This one comes from Charlie Rouse’s funky album Two Is One, released in 1974 on the great but short-lived Strata East record label. It was written by drummer Joe Chambers, who does not appear on the record.
Here’s a hypnotic Herbie Hancock composition from his 1963 record My Point of View. As you can see, there is barely any melody, the chord changes are the focal point of the song (and in my opinion the whole album). This lead sheet contains only the trumpet line, the tenor and trombone harmonies are in the score below.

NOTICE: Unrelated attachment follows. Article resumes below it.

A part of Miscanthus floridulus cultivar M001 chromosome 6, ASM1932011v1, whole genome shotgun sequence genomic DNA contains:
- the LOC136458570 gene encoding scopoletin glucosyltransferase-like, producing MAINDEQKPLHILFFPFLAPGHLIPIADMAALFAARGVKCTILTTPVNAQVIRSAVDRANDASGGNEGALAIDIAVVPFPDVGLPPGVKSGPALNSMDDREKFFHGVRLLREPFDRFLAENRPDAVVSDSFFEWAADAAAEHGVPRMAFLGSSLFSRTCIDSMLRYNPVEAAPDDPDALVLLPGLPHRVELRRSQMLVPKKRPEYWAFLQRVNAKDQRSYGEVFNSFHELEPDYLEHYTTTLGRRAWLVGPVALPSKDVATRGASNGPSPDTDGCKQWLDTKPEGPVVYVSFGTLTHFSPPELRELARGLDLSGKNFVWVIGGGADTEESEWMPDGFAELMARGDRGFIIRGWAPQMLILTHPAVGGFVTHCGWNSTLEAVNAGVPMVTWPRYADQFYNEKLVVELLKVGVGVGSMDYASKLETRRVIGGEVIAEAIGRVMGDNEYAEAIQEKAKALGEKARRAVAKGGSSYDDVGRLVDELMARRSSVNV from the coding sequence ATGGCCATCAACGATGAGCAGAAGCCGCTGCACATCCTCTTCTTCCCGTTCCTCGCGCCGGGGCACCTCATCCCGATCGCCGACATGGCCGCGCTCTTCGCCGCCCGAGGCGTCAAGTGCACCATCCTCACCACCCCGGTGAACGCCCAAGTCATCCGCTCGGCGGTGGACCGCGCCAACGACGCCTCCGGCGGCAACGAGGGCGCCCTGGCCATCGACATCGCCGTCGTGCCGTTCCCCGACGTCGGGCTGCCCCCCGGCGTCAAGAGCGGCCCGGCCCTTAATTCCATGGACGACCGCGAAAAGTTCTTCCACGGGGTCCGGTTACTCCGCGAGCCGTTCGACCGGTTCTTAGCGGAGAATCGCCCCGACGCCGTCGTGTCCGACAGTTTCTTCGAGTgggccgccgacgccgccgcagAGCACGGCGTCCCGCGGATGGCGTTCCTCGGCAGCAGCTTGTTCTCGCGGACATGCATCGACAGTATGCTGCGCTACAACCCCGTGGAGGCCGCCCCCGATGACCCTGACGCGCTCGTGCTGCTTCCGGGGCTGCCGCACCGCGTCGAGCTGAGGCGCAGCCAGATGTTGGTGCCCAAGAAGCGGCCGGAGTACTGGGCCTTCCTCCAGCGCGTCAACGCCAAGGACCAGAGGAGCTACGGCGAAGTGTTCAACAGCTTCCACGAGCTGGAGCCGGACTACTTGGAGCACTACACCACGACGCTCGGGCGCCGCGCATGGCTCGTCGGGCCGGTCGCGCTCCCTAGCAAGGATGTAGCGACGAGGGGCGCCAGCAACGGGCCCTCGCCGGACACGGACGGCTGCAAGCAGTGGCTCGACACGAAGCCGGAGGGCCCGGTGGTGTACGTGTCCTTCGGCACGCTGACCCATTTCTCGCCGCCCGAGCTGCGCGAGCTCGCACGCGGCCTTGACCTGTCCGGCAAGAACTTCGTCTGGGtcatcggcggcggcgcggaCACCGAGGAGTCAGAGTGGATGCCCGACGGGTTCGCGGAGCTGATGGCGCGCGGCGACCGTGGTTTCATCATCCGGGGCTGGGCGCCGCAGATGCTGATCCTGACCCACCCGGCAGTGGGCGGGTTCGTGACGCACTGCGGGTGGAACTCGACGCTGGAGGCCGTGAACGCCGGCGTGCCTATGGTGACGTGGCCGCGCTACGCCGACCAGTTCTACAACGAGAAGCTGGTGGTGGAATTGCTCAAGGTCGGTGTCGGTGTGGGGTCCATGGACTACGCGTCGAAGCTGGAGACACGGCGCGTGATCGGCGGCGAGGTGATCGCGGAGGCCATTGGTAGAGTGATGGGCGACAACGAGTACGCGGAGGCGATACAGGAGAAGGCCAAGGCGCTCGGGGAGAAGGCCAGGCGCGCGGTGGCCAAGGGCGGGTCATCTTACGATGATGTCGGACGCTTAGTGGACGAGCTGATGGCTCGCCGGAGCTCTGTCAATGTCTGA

A friend recently gave me the album The Ultimate by Elvin Jones, featuring Joe Farrell and Jimmy Garrison. All three shine in their solo spots and sound cohesive when improvising as a unit. Jimmy Garrison’s rhythmic sense and sympathetic ear make him a sublime accompanist; he serves the group before his own ego. Yet it’s this same sublimation that leads to his being overlooked as a great bassist. It’s nice to hear Jimmy given more space as a composer and soloist on this record. Here’s one of his tunes:
Here’s a burner from Larry Young’s album Unity, which features three of my favorite Woody Shaw compositions, and some of my favorite Elvin Jones. I was learning this for a gig recently and realized the first 4 bars in my real book didn’t match Larry’s bassline, so I wrote it out the way I would rather walk over the changes.